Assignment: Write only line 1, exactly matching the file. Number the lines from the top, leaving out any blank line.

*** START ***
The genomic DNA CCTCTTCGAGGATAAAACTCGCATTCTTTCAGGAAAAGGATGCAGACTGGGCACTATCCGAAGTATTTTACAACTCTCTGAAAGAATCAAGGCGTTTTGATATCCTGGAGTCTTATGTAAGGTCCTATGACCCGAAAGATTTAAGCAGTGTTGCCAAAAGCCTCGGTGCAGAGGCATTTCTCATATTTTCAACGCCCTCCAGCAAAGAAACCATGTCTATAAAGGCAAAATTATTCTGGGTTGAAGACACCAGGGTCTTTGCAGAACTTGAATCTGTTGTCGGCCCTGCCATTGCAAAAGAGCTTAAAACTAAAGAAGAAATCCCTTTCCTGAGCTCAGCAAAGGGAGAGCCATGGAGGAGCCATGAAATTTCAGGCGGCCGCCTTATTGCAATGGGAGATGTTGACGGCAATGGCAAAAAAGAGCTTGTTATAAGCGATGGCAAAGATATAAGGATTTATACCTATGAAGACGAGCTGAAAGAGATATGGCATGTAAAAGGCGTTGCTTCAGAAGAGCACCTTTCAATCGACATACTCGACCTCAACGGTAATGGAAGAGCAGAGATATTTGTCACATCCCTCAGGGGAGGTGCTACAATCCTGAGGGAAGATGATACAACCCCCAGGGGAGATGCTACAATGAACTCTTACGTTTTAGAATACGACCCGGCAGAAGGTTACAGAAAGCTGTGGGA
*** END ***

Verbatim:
The genomic DNA CCTCTTCGAGGATAAAACTCGCATTCTTTCAGGAAAAGGATGCAGACTGGGCACTATCCGAAGTATTTTACAACTCTCTGAAAGAATCAAGGCGTTTTGATATCCTGGAGTCTTATGTAAGGTCCTATGACCCGAAAGATTTAAGCAGTGTTGCCAAAAGCCTCGGTGCAGAGGCATTTCTCATATTTTCAACGCCCTCCAGCAAAGAAACCATGTCTATAAAGGCAAAATTATTCTGGGTTGAAGACACCAGGGTCTTTGCAGAACTTGAATCTGTTGTCGGCCCTGCCATTGCAAAAGAGCTTAAAACTAAAGAAGAAATCCCTTTCCTGAGCTCAGCAAAGGGAGAGCCATGGAGGAGCCATGAAATTTCAGGCGGCCGCCTTATTGCAATGGGAGATGTTGACGGCAATGGCAAAAAAGAGCTTGTTATAAGCGATGGCAAAGATATAAGGATTTATACCTATGAAGACGAGCTGAAAGAGATATGGCATGTAAAAGGCGTTGCTTCAGAAGAGCACCTTTCAATCGACATACTCGACCTCAACGGTAATGGAAGAGCAGAGATATTTGTCACATCCCTCAGGGGAGGTGCTACAATCCTGAGGGAAGATGATACAACCCCCAGGGGAGATGCTACAATGAACTCTTACGTTTTAGAATACGACCCGGCAGAAGGTTACAGAAAGCTGTGGGA